An EPSRC Prosperity Partnership project between the Universities of Nottingham and Strathclyde, and GSK will accelerate research into:

  • the discovery of new medicines
  • the development of new synthetic pathways that are greener processes than those existing today.

We are attempting to change the culture such that medicinal chemists engage with in silico experts. They can mine existing publications and data to design better and greener chemical reactions. This has forged new relationships between medicinal chemists and those in ICT departments.

We have made some progress and have identified and modelled chemical reactions based on existing published data.

The use of in silico methods have obviated the use of harmful organic solvents whilst increasing the overall yield of a chemical reaction. This activity, unlike some of the bench science, was not hampered by the coronavirus (COVID-19) lockdowns.

EPSRC Prosperity Partnership with the Crick Institute

Our second EPSRC Prosperity Partnership is with the Crick Institute.

We are adopting a systems approach to developing libraries of specific alkylating agents to systematically take out specific proteins, using reactive fragment screening. This is to determine their role in certain physiological or disease mechanisms.

The development of these probes is guided by the development of AI or ML models. This allows us to improve the overall proteome coverage.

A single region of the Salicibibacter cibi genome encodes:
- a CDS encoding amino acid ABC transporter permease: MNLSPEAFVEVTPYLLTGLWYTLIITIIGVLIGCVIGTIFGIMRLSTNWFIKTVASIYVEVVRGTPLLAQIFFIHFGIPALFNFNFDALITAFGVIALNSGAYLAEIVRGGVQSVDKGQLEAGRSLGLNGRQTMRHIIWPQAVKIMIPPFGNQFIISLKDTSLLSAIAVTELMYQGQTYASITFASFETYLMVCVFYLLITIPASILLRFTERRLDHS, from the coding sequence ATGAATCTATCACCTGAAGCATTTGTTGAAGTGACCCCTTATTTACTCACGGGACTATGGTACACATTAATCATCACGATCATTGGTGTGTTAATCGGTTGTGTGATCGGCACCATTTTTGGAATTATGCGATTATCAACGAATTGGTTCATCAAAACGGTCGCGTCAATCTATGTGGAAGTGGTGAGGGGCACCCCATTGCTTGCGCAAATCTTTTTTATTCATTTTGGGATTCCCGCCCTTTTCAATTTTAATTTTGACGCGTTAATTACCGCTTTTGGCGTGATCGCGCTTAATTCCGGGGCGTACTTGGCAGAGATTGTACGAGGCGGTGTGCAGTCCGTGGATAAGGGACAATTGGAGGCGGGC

This approach involves:

  • high-end mass spectrometry
  • chemo-proteomic profiling
  • high throughput phenotypic screening

Ways the AI and ML methods are being developed

The AI and ML methods are being developed in a number of ways to:

  • predict affinity between a protein and a fragment
  • deconvolute libraries
  • confirm target-phenotype relationships.

We are also looking at the potential of AI or ML to improve manufacturing processes and have had some success with this challenge.

Skill base for AI and ML

Artificial intelligence is a rapidly evolving field.

Recruitment can be a challenge to ensure there are enough high-quality staff in data analytics, and AI and ML in the UK to advance technologies.

The recent ABPI skills report highlighted the user pull for people with these skills.

Developing cohort across the student base is not enough

We have an active PhD programme. We also had a two-day symposium in December 2021 that allowed our students from Warwick, Cambridge, KCL and Perth to present and share best practice.

We were keen and successful in developing a cohort across the student base. This is a start but, in my opinion, is not enough.

Some of our studentships in the AI or ML space are co-funded by the University, the local Biomedical Research Centre (BRC) or we have fully funded the studentship.

There is opportunity to explore further co-funded studentships in the AI or ML space.

This is the integrated website of the seven research councils, Research England and Innovate UK.